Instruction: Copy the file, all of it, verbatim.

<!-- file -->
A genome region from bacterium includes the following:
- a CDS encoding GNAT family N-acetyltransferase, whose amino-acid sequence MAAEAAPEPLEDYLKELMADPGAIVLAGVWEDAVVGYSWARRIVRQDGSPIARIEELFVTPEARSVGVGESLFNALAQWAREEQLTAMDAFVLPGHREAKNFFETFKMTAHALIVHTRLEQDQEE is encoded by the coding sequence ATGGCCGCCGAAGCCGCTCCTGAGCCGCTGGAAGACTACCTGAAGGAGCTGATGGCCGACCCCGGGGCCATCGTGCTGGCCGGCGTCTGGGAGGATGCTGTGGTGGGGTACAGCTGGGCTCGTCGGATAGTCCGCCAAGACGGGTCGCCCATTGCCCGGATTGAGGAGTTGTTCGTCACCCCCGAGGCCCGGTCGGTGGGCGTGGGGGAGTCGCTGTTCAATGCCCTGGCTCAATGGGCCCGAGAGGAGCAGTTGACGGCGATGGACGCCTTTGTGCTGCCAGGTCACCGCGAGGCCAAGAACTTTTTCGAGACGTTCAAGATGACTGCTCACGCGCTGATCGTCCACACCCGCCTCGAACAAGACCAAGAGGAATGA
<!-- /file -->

A genome region from bacterium includes the following:
- a CDS encoding GNAT family N-acetyltransferase, whose amino-acid sequence MAAEAAPEPLEDYLKELMADPGAIVLAGVWEDAVVGYSWARRIVRQDGSPIARIEELFVTPEARSVGVGESLFNALAQWAREEQLTAMDAFVLPGHREAKNFFETFKMTAHALIVHTRLEQDQEE is encoded by the coding sequence ATGGCCGCCGAAGCCGCTCCTGAGCCGCTGGAAGACTACCTGAAGGAGCTGATGGCCGACCCCGGGGCCATCGTGCTGGCCGGCGTCTGGGAGGATGCTGTGGTGGGGTACAGCTGGGCTCGTCGGATAGTCCGCCAAGACGGGTCGCCCATTGCCCGGATTGAGGAGTTGTTCGTCACCCCCGAGGCCCGGTCGGTGGGCGTGGGGGAGTCGCTGTTCAATGCCCTGGCTCAATGGGCCCGAGAGGAGCAGTTGACGGCGATGGACGCCTTTGTGCTGCCAGGTCACCGCGAGGCCAAGAACTTTTTCGAGACGTTCAAGATGACTGCTCACGCGCTGATCGTCCACACCCGCCTCGAACAAGACCAAGAGGAATGA